Then there are the Rocks. These are tough blocks in the road to completion of a successful challenge. These Rocks need to be identified without denial or wishful thinking. Pretending they aren’t there won’t make them go away. Sometimes Rocks are pebble like, and sometimes they are more like Mt. Rushmore. Solutions may not be known immediately, and that’s ok. You won’t move forward without moving the Rocks out of the way one way or another, or finding a way around them. If the Rocks are too formidable, reconsider the challenge – is it the right challenge at the right time? Moving Rocks requires a lot of effort and energy, so you need it to pay off.

Finally, we have the Who Cares bucket. These might be interesting, but they are a distraction. Identify the Who Cares items so your valuable time and energy are not waste and that no one really cares about.

Let’s take one challenge, Succession Planning and dip into the four buckets for a look. This sample is by no means complete, but it will give you the idea to apply to your own work.

Fat Rabbits

  • Define the workforce realities with indisputable facts, and create the ‘burning platform’ of urgency
  • Identify current competencies and compare with necessary next generation competencies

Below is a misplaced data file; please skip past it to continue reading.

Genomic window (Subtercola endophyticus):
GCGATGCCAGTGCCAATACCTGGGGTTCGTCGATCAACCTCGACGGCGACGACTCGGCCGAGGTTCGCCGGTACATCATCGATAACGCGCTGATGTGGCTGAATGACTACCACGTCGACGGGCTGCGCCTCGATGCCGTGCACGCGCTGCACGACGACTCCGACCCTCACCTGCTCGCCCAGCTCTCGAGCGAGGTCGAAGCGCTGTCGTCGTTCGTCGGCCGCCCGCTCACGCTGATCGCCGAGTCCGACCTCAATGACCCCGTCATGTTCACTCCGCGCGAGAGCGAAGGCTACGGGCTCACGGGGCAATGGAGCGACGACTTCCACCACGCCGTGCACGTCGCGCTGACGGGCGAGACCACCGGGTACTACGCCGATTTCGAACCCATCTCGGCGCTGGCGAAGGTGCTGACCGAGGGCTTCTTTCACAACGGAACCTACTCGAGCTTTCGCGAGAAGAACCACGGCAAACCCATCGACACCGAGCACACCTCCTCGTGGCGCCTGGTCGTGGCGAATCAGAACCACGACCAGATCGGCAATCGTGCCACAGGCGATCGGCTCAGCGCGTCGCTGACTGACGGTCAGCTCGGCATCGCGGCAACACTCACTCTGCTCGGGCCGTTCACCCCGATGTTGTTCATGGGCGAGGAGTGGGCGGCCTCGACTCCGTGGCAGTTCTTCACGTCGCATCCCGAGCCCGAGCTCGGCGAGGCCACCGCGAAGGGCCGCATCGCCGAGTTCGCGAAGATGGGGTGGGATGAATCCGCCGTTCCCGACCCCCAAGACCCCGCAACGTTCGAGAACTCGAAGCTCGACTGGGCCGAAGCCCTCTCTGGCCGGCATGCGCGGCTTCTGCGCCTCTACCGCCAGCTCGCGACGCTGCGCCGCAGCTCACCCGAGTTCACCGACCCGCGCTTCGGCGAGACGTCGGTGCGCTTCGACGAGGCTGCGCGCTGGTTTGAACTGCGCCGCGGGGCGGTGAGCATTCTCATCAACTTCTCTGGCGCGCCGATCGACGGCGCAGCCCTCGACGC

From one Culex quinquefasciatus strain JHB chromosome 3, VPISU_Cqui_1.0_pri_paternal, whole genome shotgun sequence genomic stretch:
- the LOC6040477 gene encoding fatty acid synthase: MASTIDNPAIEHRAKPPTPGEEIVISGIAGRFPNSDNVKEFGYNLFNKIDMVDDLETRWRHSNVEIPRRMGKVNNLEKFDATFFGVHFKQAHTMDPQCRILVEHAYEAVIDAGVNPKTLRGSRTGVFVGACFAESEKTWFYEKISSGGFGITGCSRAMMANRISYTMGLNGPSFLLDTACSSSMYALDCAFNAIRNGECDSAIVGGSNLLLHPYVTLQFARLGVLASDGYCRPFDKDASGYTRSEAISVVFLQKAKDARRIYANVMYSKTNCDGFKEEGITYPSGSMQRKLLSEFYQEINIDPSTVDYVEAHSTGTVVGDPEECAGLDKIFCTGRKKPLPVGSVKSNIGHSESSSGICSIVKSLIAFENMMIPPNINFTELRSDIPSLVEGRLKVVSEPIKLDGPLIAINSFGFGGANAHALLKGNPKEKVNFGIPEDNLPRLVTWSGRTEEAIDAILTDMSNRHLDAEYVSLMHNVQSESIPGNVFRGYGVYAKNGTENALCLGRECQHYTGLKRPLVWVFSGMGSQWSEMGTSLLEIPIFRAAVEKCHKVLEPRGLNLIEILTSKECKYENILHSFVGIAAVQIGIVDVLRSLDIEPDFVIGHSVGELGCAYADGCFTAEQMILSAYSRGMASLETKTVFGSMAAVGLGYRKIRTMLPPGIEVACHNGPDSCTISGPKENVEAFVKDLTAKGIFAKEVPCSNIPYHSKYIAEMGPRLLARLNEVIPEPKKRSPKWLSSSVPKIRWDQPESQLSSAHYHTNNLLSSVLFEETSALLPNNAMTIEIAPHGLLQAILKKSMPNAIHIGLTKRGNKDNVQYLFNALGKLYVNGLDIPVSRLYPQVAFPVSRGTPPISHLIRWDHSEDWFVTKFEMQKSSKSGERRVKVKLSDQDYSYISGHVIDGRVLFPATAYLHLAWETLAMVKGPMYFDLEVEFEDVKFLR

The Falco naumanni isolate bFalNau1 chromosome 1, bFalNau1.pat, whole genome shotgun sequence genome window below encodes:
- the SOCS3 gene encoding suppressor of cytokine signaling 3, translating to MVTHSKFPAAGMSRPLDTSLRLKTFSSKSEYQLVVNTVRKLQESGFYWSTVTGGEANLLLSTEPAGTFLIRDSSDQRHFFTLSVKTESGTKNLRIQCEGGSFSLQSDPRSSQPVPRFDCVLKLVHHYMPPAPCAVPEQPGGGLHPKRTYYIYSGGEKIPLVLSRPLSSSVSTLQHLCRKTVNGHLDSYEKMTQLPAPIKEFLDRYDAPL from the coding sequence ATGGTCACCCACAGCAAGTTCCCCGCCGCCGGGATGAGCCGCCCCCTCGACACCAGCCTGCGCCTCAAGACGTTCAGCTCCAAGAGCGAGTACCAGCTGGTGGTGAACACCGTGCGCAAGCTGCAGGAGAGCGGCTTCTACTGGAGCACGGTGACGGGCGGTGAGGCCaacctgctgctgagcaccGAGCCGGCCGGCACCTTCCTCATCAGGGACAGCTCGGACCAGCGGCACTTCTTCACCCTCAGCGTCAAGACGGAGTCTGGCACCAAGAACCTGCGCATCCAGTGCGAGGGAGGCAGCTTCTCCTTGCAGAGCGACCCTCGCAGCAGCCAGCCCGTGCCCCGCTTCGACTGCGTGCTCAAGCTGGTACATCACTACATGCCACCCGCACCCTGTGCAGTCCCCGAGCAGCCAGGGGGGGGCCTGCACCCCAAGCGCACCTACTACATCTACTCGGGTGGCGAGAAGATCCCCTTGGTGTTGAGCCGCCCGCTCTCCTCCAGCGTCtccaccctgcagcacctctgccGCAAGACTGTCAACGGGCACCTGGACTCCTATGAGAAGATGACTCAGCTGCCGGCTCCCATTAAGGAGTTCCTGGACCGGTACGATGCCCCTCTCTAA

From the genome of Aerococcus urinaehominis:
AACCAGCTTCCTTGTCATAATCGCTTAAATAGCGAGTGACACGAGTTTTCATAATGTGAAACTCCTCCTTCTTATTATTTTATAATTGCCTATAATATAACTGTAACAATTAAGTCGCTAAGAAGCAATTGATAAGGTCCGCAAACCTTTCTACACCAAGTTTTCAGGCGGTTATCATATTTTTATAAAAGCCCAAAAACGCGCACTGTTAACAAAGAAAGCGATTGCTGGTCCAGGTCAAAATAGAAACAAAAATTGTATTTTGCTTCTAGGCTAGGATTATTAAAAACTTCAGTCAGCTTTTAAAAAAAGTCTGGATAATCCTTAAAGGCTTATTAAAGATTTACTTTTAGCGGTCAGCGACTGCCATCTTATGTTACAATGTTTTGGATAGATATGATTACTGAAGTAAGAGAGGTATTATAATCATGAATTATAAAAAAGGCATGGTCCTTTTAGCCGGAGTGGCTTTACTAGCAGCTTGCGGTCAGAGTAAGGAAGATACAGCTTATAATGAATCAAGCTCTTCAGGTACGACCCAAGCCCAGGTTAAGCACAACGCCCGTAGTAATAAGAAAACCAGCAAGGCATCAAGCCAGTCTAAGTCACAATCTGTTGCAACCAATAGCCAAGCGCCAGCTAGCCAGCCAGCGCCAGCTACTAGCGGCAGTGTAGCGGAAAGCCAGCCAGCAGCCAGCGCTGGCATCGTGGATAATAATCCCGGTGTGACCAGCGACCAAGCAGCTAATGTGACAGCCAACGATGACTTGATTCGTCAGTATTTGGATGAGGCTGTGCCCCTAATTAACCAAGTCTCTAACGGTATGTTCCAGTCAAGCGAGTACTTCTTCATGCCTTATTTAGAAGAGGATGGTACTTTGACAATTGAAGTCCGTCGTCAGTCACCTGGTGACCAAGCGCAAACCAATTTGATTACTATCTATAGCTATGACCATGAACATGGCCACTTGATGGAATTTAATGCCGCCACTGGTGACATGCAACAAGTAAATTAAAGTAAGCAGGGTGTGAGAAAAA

• Align all HR/OD functions: to meet forecasted job content and design

Quick Wins

  • Learn why people come to work at ABC Company, why they stay, and why they leave
  • Identify key positions and key people to target for succession planning
  • Analyze internal/external labor demographics/pipelines

Rocks

  • Decentralization reality vs. having one ABC Company strategy, are in conflict
  • IT Systems, as they are today, and aggregate data reporting are insufficient to collect enough accurate data

Who Cares

  • Offices need to be rennovated when people leave, thus impacting the budget (lots of things impact the budget – it’s off topic or very low priority)

When you focus on the things that really matter, you make progress. When you don’t, you don’t make progress. Make sure your Rocks are not show stoppers, then go for a few visible and happy Quick Wins as you work on your Fat Rabbits!


About the Author

Leadership authority Roxana (Roxi) Hewertson is a no-nonsense business veteran revered for her nuts-and-bolts, tell-it-like-it-is approach and practical, out-of-the-box insights that help both emerging and expert managers, executives and owners boost quantifiable job performance in various mission critical facets of business. Through AskRoxi.com, Roxi — “the Dear Abby of Leadership” — imparts invaluable free advice to managers and leaders at all levels, from the bullpen to the boardroom, to help them solve problems, become more effective and realize a higher measure of business and career success.